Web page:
May 4, 2017

Bread Toast Crumbs with Alexandra Stafford + Giveaway

Bread Toast Crumbs | The Naptime Chef

I first met Ali Stafford several years ago at a gather in New York. Since then I’ve been following her wonderful blog, Alexandra Cooks, and was so excited when her first book was published last month. It is called Bread Toast Crumbs: Recipes for No-Knead Loves and Meals to Savor Every Slice and is easily the best ever guide to bread baking I’ve ever read. The key? She starts off with a family no-knead bread recipe that is hands down amazing. From there is riffs on all kinds of breads with add-ins and flavors, all of which are easy to make. She also features a whole chapter on recipes featuring toasted bread and, finally, a chapter featuring bread crumbs. It is basically all you’ve ever wanted to know about bread and I couldn’t be happier to share the little chat we had:

1) This book is so inspired! It is clear that homemade bread has been a staple in your life forever. How did you come up with all the different variation on baked breads that are in this book?

Thank you! Yes, homemade bread has been a staple in my life for as long as I can remember. My mother seemed to always have a bowl of bread rising on the counter, and she always had a stash of sliced bread in the freezer, which we used for toast every morning. What’s funny in regard to your question about creating the variations of the peasant bread is that I didn’t make a single variation of my mother’s bread until I posted the recipe on my blog, which led to readers writing in sharing their own variations and asking questions about how to adapt the recipe in various ways.

So, the first goal in creating variations of the bread was to address the questions I had been asked over the years: How can I incorporate nuts and seeds? How can I add cheese? How can I add spices and herbs? How can I incorporate whole wheat flour or other flours into the bread? Can I use beer or milk in place of the water? Once I had recipes that demonstrated how to make these simple substitutions, I thought about the classics: brioche, cinnamon-swirl bread, anadama, white sandwich bread, whole wheat sandwich bread, hamburger buns, etc. Once those recipes were included, my editor suggested thinking about how we could push the simple peasant bread even further: monkey bread, pizza, pull-apart dinner rolls, focaccia, pissaladière, etc. My mother, with whom I wrote the book, loved working on the variations and still comes up with creative adaptations. A recent favorite of hers replaces ¼ cup of the liquid with fresh orange juice, and she adds fresh orange zest along with 1/3 cup of sesame seeds.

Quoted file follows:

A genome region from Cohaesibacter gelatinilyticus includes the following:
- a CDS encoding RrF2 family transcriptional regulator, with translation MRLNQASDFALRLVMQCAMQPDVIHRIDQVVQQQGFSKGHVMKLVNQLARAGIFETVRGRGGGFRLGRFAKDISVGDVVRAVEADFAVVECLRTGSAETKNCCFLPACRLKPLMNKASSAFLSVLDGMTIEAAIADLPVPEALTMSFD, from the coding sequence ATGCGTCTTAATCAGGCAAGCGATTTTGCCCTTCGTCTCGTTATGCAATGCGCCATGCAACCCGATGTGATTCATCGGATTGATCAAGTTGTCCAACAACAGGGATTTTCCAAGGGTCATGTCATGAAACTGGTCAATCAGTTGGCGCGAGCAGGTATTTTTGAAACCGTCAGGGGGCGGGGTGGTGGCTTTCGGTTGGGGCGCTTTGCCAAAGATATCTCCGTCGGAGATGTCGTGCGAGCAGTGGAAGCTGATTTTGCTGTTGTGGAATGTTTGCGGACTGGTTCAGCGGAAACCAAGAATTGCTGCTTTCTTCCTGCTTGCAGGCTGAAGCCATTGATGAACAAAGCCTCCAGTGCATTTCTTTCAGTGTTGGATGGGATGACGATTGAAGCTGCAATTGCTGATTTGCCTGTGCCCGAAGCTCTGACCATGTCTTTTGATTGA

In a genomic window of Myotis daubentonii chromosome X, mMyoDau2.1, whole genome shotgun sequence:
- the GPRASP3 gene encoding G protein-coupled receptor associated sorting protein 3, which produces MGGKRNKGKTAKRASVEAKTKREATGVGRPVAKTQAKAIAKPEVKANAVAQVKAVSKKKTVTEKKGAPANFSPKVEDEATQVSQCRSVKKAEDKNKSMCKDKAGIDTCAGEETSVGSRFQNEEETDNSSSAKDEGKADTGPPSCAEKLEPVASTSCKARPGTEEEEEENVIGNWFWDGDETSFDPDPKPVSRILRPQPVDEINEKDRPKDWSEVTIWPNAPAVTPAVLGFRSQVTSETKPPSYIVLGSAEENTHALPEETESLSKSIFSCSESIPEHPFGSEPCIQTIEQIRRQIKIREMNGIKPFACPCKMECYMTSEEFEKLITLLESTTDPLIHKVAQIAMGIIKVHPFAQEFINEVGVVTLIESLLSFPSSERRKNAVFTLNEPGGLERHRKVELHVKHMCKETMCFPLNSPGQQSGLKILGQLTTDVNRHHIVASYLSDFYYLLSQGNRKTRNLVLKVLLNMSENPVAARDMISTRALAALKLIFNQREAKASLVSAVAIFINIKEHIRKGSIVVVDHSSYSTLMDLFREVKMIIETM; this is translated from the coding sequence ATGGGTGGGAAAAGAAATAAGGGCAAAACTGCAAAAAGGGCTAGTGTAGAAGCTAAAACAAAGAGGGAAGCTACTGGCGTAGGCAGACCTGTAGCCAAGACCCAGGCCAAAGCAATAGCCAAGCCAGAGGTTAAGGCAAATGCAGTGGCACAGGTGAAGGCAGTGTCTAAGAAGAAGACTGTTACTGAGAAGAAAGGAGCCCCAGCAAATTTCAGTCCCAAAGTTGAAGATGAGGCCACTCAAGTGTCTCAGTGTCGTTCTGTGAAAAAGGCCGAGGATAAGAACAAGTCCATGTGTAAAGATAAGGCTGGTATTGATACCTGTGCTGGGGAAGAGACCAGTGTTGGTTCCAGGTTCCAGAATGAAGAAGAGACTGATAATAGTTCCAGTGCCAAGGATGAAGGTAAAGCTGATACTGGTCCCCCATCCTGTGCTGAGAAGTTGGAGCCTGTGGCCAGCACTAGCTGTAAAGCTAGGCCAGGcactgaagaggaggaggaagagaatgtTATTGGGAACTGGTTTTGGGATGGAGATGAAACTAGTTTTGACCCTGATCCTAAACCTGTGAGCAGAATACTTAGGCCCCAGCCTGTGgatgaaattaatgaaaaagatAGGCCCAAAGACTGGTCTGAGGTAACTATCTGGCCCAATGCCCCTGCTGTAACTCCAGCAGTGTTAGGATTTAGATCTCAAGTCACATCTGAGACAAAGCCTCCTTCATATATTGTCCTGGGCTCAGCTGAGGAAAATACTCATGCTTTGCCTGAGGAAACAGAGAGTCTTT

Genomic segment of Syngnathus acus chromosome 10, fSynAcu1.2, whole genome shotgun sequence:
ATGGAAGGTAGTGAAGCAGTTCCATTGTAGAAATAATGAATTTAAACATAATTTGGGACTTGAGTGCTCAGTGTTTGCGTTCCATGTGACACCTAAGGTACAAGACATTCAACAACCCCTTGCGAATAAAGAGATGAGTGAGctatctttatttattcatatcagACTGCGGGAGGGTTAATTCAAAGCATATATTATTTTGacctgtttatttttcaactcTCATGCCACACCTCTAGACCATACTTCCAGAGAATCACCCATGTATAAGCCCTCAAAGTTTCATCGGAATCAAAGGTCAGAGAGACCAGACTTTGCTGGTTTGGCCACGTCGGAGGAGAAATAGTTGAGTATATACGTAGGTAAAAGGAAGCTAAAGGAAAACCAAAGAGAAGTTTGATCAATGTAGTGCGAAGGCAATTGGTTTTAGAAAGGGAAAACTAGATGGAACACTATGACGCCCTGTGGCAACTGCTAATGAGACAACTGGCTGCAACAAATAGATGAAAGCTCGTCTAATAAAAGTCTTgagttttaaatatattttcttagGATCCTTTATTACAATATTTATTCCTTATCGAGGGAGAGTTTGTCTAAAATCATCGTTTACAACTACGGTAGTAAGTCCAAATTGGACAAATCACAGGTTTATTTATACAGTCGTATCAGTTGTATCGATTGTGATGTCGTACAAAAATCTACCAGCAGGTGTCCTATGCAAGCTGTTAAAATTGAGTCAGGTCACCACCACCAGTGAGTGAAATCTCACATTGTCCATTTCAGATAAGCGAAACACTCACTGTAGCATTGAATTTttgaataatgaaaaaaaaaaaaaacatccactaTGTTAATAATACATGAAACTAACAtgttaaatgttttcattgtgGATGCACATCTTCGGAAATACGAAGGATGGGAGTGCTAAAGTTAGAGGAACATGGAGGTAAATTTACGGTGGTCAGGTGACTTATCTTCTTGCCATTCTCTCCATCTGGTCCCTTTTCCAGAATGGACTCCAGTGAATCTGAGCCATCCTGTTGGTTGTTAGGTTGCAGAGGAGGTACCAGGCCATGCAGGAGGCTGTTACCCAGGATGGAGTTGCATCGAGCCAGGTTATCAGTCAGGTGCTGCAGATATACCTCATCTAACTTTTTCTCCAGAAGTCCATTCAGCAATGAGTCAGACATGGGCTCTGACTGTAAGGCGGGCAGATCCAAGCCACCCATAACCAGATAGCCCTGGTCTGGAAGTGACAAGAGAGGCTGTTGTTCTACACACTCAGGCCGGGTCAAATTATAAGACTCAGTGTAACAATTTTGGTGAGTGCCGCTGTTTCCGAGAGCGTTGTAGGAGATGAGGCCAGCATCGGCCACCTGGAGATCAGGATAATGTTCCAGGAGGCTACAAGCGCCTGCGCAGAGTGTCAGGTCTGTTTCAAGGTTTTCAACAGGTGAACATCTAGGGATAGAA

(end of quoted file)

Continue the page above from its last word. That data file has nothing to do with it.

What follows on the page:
2) I plan to work my way through every single recipe in the toast chapter! What inspires you when you develop a recipe starting with toast? Your ideas are so unique!

You’re amazing! First, and just to clarify for anyone who hasn’t seen the book, the toast chapter is not filled strictly with toast-as-we-know-it recipes: bread + topping. Rather, it’s filled with recipes that call for bread in sliced form, from freshly baked to several-days old. With this spectrum in mind, I wanted there to be a recipe or a few recipes ideal for using at each phase of bread’s lifecycle. For instance, with super fresh bread, you want to eat it alone or with butter, or you want to slice it and make a sandwich. So, there are a few recipes that call for fresh bread. As bread ages, you need to heat it up to bring it back to life a bit. With these recipes, I wanted each to reflect the various ways you can heat up a slice of bread, which sounds obvious, but sometimes I think we forget if the oven is occupied, we can accomplish the same thing stove top or elsewhere. So there are recipes that call for broiling, pan-searing, baking, and grilling the bread. And as bread ages further, you need to do even more to revive it: an egg-and-milk bath does the job! So there are several recipes for stratas, which, like the bread, can be adapted in countless ways. I also wanted to make sure there was a mix of vegetarian and meat recipes, appetizers and entrees, and a range of breakfast, lunch and dessert options.